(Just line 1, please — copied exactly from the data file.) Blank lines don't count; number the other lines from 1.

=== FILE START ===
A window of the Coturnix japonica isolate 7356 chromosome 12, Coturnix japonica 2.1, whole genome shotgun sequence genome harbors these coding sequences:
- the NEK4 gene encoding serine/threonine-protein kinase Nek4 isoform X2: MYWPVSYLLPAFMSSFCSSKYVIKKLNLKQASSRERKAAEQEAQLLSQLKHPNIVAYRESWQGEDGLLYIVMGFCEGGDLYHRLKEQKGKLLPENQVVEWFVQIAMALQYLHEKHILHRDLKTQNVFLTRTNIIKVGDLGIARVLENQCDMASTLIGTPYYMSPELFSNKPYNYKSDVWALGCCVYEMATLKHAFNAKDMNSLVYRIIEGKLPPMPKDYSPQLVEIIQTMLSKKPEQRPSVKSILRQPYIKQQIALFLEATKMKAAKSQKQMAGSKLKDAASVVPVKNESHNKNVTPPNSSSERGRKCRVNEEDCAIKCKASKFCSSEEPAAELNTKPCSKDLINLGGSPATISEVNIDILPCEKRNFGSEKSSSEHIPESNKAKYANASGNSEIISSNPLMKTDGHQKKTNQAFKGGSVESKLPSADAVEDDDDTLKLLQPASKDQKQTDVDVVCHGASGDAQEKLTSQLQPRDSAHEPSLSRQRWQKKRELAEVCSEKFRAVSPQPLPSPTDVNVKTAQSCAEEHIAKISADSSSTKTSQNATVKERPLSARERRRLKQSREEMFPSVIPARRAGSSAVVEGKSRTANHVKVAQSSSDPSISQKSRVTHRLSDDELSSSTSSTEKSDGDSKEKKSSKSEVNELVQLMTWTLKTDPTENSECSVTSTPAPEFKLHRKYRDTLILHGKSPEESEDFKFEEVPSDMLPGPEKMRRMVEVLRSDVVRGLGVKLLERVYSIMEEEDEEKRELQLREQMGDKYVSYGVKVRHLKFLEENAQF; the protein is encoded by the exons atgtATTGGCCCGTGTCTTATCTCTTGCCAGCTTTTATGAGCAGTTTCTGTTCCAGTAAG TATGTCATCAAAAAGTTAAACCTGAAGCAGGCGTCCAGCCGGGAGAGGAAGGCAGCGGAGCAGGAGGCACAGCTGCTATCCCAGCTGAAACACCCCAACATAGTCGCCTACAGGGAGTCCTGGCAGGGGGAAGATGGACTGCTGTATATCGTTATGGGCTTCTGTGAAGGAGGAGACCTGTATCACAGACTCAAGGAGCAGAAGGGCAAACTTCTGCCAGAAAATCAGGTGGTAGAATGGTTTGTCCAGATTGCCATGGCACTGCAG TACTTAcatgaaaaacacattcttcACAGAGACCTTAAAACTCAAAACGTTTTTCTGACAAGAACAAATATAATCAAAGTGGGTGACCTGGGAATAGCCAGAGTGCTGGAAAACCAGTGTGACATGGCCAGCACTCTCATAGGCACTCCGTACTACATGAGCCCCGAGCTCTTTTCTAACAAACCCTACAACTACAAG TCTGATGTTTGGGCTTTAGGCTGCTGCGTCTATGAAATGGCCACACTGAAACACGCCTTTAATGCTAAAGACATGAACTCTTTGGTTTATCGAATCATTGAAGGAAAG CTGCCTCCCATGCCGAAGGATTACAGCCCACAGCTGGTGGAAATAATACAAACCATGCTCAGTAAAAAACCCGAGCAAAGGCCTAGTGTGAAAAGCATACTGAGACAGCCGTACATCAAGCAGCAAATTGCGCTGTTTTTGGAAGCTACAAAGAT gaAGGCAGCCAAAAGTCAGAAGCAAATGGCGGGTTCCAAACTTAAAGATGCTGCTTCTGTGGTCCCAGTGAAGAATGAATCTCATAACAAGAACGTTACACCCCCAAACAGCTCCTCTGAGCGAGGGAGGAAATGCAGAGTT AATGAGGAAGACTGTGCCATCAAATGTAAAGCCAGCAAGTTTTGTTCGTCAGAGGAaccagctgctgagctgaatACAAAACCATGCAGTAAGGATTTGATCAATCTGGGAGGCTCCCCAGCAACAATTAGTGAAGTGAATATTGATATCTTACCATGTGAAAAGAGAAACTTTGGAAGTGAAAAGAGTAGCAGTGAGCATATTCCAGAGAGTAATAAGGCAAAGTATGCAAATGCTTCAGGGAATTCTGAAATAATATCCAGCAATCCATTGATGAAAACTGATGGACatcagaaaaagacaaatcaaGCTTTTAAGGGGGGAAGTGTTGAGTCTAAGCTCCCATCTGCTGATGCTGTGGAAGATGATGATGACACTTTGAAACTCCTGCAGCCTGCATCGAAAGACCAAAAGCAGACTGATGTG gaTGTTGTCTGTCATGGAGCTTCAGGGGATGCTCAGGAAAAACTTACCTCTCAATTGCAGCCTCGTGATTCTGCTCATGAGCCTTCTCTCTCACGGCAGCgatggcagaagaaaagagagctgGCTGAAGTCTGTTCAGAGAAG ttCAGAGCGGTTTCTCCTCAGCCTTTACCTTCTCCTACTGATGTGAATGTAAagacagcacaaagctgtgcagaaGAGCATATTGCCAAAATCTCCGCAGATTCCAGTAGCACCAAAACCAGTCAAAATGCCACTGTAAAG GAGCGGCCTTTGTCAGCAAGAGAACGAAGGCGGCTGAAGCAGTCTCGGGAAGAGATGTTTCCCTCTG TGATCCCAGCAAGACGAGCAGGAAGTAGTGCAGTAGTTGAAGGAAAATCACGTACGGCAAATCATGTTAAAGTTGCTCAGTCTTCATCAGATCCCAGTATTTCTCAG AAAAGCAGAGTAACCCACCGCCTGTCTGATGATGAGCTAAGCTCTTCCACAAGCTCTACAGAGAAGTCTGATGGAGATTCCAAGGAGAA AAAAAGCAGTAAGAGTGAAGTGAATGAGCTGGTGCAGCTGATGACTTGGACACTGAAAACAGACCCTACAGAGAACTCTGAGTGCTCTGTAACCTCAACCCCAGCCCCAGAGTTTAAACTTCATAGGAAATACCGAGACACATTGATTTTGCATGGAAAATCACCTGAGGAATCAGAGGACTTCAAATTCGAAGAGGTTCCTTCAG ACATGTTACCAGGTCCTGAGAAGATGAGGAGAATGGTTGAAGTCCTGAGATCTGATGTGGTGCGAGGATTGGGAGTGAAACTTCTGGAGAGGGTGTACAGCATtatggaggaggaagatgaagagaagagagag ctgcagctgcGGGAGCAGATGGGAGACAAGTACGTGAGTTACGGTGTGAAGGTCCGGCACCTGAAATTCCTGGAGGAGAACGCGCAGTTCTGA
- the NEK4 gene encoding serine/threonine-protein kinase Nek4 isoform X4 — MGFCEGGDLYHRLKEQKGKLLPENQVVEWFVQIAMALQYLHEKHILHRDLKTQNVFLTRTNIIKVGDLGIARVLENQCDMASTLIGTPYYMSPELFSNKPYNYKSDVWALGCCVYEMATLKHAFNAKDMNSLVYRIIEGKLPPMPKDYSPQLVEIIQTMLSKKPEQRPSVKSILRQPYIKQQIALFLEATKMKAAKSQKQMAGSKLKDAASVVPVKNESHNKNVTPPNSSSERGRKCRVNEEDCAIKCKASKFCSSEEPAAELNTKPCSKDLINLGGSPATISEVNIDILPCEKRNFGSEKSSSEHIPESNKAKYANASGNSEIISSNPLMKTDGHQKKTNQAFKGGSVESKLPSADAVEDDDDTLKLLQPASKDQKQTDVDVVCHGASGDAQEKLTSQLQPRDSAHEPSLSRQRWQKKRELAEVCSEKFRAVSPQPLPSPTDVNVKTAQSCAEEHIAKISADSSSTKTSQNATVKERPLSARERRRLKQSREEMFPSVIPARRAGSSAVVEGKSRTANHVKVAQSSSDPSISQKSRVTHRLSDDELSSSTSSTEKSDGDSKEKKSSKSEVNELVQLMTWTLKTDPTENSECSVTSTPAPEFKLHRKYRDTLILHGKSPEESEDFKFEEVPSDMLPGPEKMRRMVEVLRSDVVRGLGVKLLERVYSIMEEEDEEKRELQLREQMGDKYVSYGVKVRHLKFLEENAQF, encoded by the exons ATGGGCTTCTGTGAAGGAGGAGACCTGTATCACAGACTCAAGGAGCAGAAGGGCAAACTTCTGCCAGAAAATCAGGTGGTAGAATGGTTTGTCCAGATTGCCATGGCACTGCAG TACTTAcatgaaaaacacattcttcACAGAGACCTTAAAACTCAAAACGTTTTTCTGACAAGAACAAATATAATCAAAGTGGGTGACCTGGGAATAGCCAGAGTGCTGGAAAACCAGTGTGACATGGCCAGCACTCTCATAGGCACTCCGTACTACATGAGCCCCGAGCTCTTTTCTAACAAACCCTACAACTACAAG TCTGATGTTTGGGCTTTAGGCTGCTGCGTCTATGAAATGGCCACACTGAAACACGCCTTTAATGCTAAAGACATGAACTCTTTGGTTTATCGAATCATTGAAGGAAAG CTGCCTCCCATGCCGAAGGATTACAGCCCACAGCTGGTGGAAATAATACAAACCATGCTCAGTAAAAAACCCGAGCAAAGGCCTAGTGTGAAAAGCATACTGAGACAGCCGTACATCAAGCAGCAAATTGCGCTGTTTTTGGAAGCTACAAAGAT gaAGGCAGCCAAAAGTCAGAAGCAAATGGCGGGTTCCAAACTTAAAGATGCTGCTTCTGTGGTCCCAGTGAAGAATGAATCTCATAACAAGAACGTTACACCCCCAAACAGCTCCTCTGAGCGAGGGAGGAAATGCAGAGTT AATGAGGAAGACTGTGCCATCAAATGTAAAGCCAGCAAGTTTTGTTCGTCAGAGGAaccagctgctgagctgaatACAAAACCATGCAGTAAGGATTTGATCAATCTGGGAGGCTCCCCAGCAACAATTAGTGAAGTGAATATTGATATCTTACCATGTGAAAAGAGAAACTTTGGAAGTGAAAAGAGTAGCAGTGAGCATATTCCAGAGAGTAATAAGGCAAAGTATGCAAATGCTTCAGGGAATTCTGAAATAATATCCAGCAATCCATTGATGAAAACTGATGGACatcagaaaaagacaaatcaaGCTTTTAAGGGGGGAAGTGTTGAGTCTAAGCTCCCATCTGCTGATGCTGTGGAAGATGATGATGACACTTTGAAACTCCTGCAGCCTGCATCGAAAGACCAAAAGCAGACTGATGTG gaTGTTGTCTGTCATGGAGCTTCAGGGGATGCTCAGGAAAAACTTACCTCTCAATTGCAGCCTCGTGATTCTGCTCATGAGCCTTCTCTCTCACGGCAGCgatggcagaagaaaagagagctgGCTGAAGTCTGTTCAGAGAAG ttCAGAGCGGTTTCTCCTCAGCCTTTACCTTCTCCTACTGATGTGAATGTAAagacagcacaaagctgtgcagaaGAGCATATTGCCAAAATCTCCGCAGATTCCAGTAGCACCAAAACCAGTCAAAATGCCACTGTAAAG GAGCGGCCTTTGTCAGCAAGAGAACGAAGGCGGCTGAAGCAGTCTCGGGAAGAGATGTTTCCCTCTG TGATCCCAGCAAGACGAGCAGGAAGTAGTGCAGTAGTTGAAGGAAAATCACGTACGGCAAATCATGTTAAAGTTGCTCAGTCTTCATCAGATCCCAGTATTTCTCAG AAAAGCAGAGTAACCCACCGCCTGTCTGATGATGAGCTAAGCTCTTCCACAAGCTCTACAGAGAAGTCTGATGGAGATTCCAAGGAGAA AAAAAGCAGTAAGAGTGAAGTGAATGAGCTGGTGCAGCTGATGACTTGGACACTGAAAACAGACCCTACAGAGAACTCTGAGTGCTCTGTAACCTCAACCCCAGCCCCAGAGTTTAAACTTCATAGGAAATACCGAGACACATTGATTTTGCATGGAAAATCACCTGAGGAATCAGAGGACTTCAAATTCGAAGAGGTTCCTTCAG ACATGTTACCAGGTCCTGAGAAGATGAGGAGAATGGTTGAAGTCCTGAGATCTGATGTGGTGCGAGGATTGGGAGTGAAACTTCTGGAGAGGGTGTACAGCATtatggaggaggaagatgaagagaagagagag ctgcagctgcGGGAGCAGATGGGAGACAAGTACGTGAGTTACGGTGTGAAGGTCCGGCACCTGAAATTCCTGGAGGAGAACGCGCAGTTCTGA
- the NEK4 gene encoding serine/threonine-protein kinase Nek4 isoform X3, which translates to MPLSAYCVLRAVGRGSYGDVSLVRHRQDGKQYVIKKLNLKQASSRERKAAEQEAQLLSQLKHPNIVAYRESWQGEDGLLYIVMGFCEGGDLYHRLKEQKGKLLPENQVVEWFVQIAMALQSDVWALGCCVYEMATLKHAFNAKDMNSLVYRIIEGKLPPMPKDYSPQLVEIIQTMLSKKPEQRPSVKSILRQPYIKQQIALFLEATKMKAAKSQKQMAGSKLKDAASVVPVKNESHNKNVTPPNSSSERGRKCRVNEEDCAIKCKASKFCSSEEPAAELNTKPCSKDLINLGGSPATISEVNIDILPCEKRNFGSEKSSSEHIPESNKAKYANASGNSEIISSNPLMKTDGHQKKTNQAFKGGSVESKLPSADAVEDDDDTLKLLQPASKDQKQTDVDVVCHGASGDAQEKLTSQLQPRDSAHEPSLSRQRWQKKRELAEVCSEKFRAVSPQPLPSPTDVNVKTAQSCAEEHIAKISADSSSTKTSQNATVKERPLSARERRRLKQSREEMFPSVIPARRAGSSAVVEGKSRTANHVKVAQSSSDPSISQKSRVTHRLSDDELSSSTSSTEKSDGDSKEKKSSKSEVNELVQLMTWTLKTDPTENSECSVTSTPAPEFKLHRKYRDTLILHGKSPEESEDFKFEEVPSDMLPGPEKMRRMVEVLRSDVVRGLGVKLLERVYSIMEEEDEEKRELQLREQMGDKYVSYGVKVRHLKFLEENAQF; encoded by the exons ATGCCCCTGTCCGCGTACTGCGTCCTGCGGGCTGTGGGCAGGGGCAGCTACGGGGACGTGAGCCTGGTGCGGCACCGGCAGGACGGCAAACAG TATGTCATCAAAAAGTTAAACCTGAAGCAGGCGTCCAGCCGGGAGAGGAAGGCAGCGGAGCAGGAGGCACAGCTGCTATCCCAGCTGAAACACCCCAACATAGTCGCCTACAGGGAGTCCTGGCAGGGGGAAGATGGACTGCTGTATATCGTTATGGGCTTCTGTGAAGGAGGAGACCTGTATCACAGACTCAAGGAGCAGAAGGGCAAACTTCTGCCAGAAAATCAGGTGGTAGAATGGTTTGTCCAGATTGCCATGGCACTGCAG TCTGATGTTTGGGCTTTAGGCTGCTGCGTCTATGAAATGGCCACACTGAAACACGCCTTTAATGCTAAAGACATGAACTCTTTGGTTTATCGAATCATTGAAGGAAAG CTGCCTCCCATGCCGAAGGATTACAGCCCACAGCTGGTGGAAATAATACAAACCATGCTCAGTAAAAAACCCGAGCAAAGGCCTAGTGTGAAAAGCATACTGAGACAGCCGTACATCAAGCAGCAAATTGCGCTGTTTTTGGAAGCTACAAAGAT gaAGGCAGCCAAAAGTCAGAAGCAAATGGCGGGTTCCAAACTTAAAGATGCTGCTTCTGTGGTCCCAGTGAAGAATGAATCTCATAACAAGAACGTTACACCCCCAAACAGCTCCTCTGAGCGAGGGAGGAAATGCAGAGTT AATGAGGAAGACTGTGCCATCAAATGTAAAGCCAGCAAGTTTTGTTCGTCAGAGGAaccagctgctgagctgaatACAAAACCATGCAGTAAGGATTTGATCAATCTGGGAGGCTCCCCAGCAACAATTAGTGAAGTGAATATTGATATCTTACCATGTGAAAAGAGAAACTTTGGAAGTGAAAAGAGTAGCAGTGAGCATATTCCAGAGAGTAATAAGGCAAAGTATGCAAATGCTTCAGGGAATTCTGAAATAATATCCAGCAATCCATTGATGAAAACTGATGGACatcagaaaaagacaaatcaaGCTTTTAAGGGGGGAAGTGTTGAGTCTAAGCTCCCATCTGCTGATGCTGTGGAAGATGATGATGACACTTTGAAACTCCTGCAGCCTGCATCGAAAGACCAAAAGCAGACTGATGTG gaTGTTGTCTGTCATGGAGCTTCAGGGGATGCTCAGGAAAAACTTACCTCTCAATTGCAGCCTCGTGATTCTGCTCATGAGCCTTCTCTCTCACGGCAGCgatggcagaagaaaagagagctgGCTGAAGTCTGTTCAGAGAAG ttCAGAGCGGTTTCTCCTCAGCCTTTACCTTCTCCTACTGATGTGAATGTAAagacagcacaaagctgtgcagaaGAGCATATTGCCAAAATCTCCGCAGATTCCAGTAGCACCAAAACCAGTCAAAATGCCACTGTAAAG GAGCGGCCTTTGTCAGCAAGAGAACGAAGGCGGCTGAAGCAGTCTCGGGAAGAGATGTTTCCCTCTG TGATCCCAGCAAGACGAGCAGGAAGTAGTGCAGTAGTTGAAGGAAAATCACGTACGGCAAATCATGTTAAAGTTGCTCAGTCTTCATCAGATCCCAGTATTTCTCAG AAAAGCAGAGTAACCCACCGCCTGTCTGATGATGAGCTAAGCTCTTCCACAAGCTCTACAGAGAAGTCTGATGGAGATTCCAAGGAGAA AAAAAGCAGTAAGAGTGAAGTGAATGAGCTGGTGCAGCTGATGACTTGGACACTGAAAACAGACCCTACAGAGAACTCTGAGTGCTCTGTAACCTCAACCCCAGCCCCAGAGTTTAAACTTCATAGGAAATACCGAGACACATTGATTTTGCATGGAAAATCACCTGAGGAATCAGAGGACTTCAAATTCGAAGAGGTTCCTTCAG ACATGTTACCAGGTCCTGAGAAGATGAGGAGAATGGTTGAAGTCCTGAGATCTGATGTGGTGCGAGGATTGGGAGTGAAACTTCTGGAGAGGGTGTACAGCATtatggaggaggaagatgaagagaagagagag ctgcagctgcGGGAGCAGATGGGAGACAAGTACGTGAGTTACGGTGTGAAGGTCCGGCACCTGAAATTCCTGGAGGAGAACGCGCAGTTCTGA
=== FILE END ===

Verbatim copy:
A window of the Coturnix japonica isolate 7356 chromosome 12, Coturnix japonica 2.1, whole genome shotgun sequence genome harbors these coding sequences: